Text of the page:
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New Flexible Flow Sensor Enhances Fluid Machinery

The greenhouse gas emissions caused by the energy and transportation industries due to inefficient fluid machinery contribute to global warming. To enhance efficiency, defining and decreasing flow separation on curved surfaces is essential.

New Flexible Flow Sensor Enhances Fluid Machinery

Image Credit: Tokyo University of Science

Scientists from Japan have created a malleable, thin-film microelectromechanical system-based airflow sensor that can be employed to quantify complex, three-dimensional (3D) flow separation in curved walls for high-speed airflows.

The energy and transportation industries regularly utilize various types of fluid machinery, including turbines, pumps, and aircraft engines, all of which involve a high carbon footprint. This result is primarily from inefficiencies in the fluid machinery triggered by flow separation around curved surfaces, which are usually complex in nature.

Therefore, to enhance the effectiveness of fluid machinery, the near-wall flow on the curved surface must be defined to subdue this flow separation. The challenge to achieve this is multifaceted. 

First, traditional flow sensors are not flexible enough to fit the curved walls of fluid machinery. Second, currently available flexible sensors appropriate for curved surfaces cannot detect the fluid angle (flow direction). Moreover, these sensors are restricted to only sensing flow separation at speeds below 30 m/second.

In a new paper, Prof. Masahiro Motosuke from the Tokyo University of Science (TUS) in Japan and his contemporaries, Mr. Daiki Shiraishi, Mr. Koichi Murakami, and Dr. Yoshiyasu Ichikawa from TUS, in partnership with Mitsubishi Heavy Industries, Japan, and Iwate University, Japan, accepted this challenge.

Sensing the shear stress and its direction on curved surfaces, where flow separation easily occurs, has been difficult to achieve in particular without using a novel technique.

Professor Masahiro Motosuke, Department of Mechanical Engineering, Graduate School of Engineering, Tokyo University of Science

The details of their study were reported in Volume 13 Issue 8 of Micromachines on August 12th, 2022.

The researchers built a polyimide thin film-based malleable flow sensor that can be effortlessly fixed on curved surfaces without unsettling the surrounding airflow, a core requisite for competent measurement.

The sensor was established on microelectromechanical system (MEMS) technology to support this. Furthermore, the unique design permitted numerous sensors to be combined for concurrent measurement of the flow angle and wall shear stress on the wall's surface.

To quantify the shear stress on the walls, the sensor assessed the heat loss from a micro-heater. At the same time, the flow angle was predicted using a collection of six temperature sensors around the heater that enabled multidirectional measurement.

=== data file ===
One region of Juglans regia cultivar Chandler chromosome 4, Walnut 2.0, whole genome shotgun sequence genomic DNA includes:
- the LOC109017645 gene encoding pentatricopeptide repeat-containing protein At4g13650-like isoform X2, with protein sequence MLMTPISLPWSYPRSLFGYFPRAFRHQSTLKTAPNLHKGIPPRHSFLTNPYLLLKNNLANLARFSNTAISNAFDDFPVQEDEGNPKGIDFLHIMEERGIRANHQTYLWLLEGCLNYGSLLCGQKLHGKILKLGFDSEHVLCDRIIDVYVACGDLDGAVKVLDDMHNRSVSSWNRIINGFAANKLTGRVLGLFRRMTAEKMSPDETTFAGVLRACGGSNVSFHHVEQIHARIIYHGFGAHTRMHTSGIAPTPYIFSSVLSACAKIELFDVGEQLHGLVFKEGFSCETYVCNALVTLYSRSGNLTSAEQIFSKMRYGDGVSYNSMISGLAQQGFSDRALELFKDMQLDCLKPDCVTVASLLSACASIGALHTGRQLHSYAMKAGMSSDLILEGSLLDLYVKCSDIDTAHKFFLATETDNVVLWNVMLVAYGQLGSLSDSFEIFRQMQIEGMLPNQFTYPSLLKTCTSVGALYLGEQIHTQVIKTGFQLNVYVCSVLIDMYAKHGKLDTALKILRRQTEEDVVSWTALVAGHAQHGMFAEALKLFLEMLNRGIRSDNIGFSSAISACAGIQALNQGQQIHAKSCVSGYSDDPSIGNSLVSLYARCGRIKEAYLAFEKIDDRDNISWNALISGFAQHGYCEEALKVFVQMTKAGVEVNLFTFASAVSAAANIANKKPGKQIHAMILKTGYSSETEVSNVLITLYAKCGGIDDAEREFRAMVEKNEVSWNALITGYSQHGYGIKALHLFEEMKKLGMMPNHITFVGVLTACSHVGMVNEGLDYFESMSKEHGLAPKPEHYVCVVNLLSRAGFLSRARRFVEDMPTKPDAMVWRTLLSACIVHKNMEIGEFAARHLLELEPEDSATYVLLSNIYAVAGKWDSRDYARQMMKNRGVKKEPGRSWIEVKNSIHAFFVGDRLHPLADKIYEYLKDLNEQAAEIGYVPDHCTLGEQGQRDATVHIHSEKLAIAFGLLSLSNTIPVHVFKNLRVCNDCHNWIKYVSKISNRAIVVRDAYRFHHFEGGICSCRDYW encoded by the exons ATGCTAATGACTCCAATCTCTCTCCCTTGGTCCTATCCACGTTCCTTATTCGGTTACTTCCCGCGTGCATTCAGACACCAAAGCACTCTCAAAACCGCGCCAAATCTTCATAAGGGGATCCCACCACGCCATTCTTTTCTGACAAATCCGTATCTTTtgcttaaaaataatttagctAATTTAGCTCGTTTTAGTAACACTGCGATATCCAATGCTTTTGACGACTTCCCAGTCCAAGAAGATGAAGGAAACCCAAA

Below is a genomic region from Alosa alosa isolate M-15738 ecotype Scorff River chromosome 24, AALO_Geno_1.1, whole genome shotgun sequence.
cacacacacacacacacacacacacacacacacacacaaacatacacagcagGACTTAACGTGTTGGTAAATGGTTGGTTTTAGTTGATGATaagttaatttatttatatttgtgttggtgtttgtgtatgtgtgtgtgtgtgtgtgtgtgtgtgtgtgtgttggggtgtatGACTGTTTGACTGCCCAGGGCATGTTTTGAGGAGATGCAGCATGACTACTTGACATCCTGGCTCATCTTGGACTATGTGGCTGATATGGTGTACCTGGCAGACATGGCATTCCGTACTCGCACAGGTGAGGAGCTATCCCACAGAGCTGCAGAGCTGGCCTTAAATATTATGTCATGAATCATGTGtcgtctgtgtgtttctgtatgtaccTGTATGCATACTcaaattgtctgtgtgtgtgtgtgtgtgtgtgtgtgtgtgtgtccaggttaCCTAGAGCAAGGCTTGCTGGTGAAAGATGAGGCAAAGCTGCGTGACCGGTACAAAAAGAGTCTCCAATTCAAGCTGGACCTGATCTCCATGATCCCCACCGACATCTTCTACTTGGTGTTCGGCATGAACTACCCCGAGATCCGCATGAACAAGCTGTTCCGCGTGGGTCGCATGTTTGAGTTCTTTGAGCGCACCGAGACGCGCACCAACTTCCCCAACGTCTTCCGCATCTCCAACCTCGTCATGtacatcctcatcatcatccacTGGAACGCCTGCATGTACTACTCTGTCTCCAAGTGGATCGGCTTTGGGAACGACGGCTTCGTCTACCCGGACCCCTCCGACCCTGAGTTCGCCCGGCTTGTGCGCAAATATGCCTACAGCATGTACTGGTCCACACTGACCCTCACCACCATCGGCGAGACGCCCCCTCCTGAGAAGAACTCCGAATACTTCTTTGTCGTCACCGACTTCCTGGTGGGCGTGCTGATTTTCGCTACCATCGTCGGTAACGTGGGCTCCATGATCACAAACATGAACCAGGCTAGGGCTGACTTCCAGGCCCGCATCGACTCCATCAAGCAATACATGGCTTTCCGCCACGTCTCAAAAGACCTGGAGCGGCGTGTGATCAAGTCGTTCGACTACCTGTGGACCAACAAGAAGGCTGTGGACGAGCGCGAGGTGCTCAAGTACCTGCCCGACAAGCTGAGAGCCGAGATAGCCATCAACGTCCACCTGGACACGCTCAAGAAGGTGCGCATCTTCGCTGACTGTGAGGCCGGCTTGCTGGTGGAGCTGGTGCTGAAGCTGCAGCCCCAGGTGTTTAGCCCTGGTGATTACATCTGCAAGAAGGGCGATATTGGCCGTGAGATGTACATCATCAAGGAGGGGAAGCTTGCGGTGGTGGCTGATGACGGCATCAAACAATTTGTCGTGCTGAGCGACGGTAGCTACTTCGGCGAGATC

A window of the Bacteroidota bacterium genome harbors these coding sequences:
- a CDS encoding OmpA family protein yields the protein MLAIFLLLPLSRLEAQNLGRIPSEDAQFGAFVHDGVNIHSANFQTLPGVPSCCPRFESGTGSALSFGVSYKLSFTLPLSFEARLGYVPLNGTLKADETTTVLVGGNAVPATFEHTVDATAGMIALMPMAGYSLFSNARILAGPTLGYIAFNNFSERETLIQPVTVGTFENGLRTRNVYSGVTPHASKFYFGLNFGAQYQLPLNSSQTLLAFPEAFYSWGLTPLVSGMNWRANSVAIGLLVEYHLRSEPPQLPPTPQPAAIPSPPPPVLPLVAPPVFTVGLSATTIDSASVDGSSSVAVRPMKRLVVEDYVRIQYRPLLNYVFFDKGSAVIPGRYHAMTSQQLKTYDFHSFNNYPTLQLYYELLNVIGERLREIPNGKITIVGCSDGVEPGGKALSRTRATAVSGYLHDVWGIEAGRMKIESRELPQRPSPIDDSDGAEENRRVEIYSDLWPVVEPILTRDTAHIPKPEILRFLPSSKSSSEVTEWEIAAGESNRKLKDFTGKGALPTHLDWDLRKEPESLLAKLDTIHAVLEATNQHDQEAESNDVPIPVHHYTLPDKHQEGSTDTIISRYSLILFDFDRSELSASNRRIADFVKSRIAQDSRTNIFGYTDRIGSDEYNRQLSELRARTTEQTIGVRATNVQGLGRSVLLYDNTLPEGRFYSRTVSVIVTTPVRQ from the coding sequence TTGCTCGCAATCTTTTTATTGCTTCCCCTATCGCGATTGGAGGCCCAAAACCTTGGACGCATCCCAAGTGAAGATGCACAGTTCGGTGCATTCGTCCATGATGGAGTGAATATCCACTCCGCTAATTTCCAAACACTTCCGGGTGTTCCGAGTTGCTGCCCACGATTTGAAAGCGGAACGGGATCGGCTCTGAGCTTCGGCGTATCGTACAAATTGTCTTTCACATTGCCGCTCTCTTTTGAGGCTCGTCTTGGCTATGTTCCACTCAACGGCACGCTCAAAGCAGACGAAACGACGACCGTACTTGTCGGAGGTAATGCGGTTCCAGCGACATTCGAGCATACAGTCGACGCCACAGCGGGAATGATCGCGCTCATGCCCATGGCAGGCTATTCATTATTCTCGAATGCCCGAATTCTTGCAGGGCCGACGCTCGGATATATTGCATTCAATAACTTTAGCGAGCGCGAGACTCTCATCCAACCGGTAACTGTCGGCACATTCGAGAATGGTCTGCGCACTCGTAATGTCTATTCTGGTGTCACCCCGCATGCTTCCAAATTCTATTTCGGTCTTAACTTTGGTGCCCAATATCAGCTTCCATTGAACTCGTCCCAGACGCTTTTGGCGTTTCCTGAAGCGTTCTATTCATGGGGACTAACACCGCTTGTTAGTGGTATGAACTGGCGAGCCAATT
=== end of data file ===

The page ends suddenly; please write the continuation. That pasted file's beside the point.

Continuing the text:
The team conducted numerical simulations of the airflow to enhance the geometry of the sensor arrays and heaters. Using a high-speed airflow tunnel as the test setting, the researchers accomplished operational flow measurements with wide-ranging airflow speeds from 30 to 170 m/second. The new sensor showed high flexibility as well as scalability.

The circuits around the sensor can be pulled out using a flexible printed circuit board and installed in a different location, so that only a thin sheet is attached to the measurement target, minimizing the effect on the surrounding flow.

Professor Masahiro Motosuke, Department of Mechanical Engineering, Graduate School of Engineering, Tokyo University of Science

The researchers estimated the heater output to vary as the one-third power of the wall shear stress. The sensor output comparing the temperature variance between two oppositely positioned sensors showed an odd sinusoidal oscillation as the flow angle was altered.

The new sensor possesses the potential for a broad range of applications in industrial-scale fluid machinery that repeatedly involve difficult flow separation around 3D surfaces. Furthermore, the working standard used to create this sensor can be extended beyond high-speed subsonic airflows.

Although this sensor is designed for fast airflows, we are currently developing sensors that measure liquid flow and can be attached to humans based on the same principle. Such thin and flexible flow sensors can open up many possibilities.

Professor Masahiro Motosuke, Department of Mechanical Engineering, Graduate School of Engineering, Tokyo University of Science

If combined, the innovative MEMS sensor could be revolutionary in the progress of efficient fluid machinery with decreased harmful effects on the environment.

Journal Reference

Murakami, K., et al. (2022) Development of a Flexible MEMS Sensor for Subsonic Flow. Micromachines.

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